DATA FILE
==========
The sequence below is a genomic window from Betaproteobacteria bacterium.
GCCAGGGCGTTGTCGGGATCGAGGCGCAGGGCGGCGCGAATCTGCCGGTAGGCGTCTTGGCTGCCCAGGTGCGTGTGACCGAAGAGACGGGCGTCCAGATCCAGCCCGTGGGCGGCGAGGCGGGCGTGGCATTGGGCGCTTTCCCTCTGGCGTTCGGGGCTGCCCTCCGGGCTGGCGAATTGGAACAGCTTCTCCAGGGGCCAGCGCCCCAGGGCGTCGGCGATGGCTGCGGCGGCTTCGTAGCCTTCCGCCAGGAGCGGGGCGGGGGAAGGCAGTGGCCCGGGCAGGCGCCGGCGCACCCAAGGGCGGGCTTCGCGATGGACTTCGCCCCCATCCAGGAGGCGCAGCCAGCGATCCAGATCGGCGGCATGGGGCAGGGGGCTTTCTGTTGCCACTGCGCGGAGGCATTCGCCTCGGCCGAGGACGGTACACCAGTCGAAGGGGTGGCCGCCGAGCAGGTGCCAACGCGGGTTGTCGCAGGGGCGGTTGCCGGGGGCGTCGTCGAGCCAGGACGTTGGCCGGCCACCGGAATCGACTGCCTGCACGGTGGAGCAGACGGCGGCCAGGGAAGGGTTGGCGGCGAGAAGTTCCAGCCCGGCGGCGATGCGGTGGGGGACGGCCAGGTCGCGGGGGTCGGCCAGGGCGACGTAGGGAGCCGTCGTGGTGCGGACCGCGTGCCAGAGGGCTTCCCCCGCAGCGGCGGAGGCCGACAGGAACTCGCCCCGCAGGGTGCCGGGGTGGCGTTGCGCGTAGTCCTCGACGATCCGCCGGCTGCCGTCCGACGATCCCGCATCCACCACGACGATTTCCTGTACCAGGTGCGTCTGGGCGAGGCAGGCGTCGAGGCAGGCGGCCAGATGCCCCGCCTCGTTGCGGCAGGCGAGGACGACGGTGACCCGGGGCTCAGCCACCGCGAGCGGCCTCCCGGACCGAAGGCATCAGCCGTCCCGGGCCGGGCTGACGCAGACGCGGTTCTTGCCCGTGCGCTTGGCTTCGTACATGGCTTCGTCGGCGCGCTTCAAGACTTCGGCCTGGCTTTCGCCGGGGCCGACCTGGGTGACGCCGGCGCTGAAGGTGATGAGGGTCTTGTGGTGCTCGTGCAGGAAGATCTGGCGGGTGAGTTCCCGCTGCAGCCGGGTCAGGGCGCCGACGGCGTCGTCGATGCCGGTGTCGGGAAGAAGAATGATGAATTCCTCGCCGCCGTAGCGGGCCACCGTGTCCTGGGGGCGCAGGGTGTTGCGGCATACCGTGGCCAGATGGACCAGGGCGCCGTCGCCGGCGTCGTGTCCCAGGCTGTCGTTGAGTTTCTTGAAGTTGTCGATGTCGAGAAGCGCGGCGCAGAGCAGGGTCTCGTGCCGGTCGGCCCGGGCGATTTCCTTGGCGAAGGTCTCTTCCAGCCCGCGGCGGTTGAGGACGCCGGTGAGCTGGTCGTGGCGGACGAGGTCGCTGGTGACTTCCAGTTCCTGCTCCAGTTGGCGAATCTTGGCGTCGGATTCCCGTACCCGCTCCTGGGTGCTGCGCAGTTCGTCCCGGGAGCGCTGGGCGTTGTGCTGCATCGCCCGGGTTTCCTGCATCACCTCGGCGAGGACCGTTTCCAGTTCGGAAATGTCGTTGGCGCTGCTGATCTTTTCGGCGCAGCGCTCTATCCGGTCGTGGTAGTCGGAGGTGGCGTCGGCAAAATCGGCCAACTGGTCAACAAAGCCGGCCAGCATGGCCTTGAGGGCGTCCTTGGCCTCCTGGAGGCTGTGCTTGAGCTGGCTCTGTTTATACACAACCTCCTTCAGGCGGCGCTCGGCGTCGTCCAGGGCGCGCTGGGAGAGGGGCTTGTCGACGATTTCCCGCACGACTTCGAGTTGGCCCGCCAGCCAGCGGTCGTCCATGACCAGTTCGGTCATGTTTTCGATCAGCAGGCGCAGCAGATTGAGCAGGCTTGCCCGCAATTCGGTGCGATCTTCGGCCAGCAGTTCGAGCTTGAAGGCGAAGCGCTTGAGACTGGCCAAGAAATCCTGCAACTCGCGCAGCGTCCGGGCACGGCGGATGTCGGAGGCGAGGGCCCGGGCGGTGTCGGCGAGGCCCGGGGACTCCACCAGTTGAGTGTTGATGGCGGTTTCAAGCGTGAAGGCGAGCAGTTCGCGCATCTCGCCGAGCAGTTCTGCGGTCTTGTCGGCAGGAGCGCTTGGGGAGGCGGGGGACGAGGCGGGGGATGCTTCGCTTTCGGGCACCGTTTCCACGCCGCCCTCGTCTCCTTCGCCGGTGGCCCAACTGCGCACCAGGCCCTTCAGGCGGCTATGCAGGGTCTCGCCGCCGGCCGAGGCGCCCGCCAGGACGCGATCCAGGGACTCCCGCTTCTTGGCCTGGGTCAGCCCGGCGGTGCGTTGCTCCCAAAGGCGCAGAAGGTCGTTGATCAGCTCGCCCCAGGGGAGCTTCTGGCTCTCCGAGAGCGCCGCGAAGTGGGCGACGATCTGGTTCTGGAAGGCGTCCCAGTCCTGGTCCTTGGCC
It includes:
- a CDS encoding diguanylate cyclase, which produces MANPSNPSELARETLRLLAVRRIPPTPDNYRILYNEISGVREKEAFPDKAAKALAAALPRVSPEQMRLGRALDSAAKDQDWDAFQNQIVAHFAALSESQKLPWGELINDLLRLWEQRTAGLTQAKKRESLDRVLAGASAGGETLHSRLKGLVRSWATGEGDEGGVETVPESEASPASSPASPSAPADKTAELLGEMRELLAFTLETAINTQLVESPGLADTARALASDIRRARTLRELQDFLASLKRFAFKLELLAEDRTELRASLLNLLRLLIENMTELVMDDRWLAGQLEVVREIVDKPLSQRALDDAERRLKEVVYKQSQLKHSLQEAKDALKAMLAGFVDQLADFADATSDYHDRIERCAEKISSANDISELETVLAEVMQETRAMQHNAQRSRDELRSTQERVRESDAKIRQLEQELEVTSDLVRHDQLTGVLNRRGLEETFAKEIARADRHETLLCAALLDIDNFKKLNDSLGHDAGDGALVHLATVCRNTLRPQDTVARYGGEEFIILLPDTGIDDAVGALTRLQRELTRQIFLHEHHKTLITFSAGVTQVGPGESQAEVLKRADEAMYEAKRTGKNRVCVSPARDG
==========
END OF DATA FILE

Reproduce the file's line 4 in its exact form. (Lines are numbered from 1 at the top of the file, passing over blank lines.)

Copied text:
- a CDS encoding diguanylate cyclase, which produces MANPSNPSELARETLRLLAVRRIPPTPDNYRILYNEISGVREKEAFPDKAAKALAAALPRVSPEQMRLGRALDSAAKDQDWDAFQNQIVAHFAALSESQKLPWGELINDLLRLWEQRTAGLTQAKKRESLDRVLAGASAGGETLHSRLKGLVRSWATGEGDEGGVETVPESEASPASSPASPSAPADKTAELLGEMRELLAFTLETAINTQLVESPGLADTARALASDIRRARTLRELQDFLASLKRFAFKLELLAEDRTELRASLLNLLRLLIENMTELVMDDRWLAGQLEVVREIVDKPLSQRALDDAERRLKEVVYKQSQLKHSLQEAKDALKAMLAGFVDQLADFADATSDYHDRIERCAEKISSANDISELETVLAEVMQETRAMQHNAQRSRDELRSTQERVRESDAKIRQLEQELEVTSDLVRHDQLTGVLNRRGLEETFAKEIARADRHETLLCAALLDIDNFKKLNDSLGHDAGDGALVHLATVCRNTLRPQDTVARYGGEEFIILLPDTGIDDAVGALTRLQRELTRQIFLHEHHKTLITFSAGVTQVGPGESQAEVLKRADEAMYEAKRTGKNRVCVSPARDG